I know I don’t like it when someone questions my thoughts on a book. I don’t mind discussing why we disagree on certain points but whenever I’m told that I’m wrong for disliking a book, I get agitated and wish it was a book others don’t know. That’s why backlist books can be rather comforting.
Cherish both Backlist and Frontlist
What I’m saying here isn’t to cherish the backlist at the expense of the frontlist. I say love books, regardless of their status. The point is, don’t forget to cherish older books while you yearn for books that haven’t even been published yet.
I’ve been reading for 43 years longer than I’ve been blogging–literally. So ARCs and backlists are both new terms to me. I would have divided books chronologically as “current best-sellers” or “classics,” with those published between 1970 and last year just being “books.” When I started blogging last summer, it didn’t even occur to me that it was weird to be reviewing whatever books I happened to be reading, most of which were library books and hence just…books. To me, it’s normal to pick up a book at the library, and if I love it, read everything else the author has written, which often means both older and newer works.
I do agree on the series issue, from both sides. Binging on an entire series is so satisfying, and the best way to keep up interest and comprehension. On the other hand, waiting for the next Harry Potter, Hunger Games, or Lunar Chronicles installment is a great bonding experience, as is excitedly sharing responses with fellow fans once we get our hands on that next book.
Also, I’ve become a middle school reading teacher this year, so watching trends and buying new releases has become important to my classroom library in a way it’s never been for my personal reading. In that regard, I appreciate this community’s focus on what’s new.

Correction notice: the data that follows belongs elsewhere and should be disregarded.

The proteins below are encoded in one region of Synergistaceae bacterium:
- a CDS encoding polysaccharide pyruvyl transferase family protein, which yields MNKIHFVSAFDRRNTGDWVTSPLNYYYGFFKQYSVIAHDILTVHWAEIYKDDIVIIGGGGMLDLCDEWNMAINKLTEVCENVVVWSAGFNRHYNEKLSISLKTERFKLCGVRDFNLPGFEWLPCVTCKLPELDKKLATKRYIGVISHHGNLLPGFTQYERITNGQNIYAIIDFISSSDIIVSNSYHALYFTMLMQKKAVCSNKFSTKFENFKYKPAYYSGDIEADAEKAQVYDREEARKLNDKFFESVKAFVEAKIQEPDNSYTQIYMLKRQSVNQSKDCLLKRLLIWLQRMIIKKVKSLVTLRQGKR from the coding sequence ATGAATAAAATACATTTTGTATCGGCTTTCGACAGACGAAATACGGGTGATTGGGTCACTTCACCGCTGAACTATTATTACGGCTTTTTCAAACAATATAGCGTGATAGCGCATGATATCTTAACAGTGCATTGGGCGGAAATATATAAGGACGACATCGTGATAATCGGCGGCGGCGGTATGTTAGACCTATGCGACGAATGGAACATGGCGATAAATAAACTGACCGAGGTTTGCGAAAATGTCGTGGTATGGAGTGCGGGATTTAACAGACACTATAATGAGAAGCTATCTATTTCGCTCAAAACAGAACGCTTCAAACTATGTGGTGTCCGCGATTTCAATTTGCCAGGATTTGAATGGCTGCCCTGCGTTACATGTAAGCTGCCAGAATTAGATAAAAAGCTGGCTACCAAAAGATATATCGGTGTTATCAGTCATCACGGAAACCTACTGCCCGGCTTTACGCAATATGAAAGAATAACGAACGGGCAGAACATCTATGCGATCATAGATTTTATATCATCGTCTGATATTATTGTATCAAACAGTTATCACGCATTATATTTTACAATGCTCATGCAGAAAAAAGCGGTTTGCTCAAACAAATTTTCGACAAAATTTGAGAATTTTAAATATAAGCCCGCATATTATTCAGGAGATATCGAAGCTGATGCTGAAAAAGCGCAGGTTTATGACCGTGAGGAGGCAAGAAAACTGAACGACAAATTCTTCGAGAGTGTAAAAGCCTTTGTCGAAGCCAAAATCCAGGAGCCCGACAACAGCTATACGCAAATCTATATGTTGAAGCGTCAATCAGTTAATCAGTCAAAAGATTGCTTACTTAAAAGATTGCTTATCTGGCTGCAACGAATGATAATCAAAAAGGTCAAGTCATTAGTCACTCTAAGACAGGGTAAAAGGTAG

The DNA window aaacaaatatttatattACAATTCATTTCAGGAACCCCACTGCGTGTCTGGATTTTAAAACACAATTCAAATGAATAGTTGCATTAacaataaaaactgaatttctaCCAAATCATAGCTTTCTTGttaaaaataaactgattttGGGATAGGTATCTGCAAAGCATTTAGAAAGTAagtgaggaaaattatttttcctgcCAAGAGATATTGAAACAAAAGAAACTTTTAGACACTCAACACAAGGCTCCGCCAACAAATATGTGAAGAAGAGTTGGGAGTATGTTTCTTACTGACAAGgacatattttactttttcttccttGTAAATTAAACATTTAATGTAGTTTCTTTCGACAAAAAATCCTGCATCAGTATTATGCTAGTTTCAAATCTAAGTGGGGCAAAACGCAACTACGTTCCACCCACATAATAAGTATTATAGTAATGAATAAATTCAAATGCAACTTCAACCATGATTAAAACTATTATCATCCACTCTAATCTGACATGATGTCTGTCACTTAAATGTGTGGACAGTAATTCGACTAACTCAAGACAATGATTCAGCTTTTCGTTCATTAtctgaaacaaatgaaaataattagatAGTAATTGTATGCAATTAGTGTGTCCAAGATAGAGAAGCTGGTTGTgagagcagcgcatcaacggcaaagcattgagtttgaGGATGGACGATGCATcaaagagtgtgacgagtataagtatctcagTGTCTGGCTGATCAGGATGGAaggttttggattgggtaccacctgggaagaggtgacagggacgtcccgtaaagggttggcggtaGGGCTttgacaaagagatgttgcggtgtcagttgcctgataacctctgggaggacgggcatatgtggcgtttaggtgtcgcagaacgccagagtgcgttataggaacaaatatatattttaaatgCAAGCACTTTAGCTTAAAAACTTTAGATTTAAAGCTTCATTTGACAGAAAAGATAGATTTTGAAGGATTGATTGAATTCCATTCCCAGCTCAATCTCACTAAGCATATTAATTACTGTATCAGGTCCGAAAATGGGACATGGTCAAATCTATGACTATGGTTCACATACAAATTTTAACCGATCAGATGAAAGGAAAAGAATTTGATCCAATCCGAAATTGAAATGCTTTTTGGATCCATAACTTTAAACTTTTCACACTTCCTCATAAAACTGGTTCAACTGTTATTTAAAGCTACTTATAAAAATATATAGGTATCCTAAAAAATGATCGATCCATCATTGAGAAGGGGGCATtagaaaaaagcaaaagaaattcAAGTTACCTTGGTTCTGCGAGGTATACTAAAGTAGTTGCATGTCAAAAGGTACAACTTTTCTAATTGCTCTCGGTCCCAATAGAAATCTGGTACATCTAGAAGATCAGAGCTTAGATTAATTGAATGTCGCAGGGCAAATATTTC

Jess @My Reading Dress says
Totally with you. There are some absolute gems that I’ve found in the backlist. However, this is year is a bit of an experiment for me. I’m going ahead and reading exclusively front list. I know that’s a bit risky, just because there’s a chance I could really destroy my sense of enjoyment, just because many of these are debuts and I kind of have nothing to base my enjoyment off. So far, I’ve been alright so fingers crossed!
Jess @My Reading Dress recently posted Seeking Saturday’s Read #29: A Contemporary To Thaw My Cold Heart, the Secret To Juicing Green and Quiet Before the Storm
I try to read a pretty even mix of backlist & frontlist titles, and I love your disadvantages & advantages for both. For me, part of it is I tend to buy my books used because it’s cheaper(and I’m a pro at spotting books still in good condition), so I end up with a lot of backlist titles on my shelves. One of the things I love about reading frontlist titles on release though, especially for books in a series, is the opportunity to flail over books with my fellow book worms. I love the community aspect of bookish fandoms where I can direct message friends on twitter I know like the same series as we’re reading. Though, there’s few things as great as discovering an old but fabulous backlist title & wanting to shout it at everyone because it’s going to be much more widely available through libraries, used book stores, etc.
Stormy recently posted Book Review: Magnolia by Kristi Cook
I love the backlist because I can get hardcovers for really cheap, even if they’re in perfectly new condition. I got golden for just a bit more than a paperback, and it’s one of my favorite hardcovers ever. And I just got Winger recently, and it 535 pesos in the end, which is around $11. I love backlist books, and I love finding them in bookstores. I don’t really read much new books unless they’re ARCs; I would say I’m somewhat a backlist blogger.
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As you might know, I like to wait for series to be complete :P
I think overall I read 50% frontlist titles and 50% backlist titles, maybe even more backlist titles.
When I like one book by an author I always start collecting their older ones too and I like to search for series that are already complete.
I also read a ton of backlist titles because I’m always late in discovering genres I like. I only started reading YA in 2012, so I had a lot to catch up on and wanted to read ALL the backlist titles. Then fell in love with Fantasy at the end of 2013 and added a ton of backlist titles to my wishlist…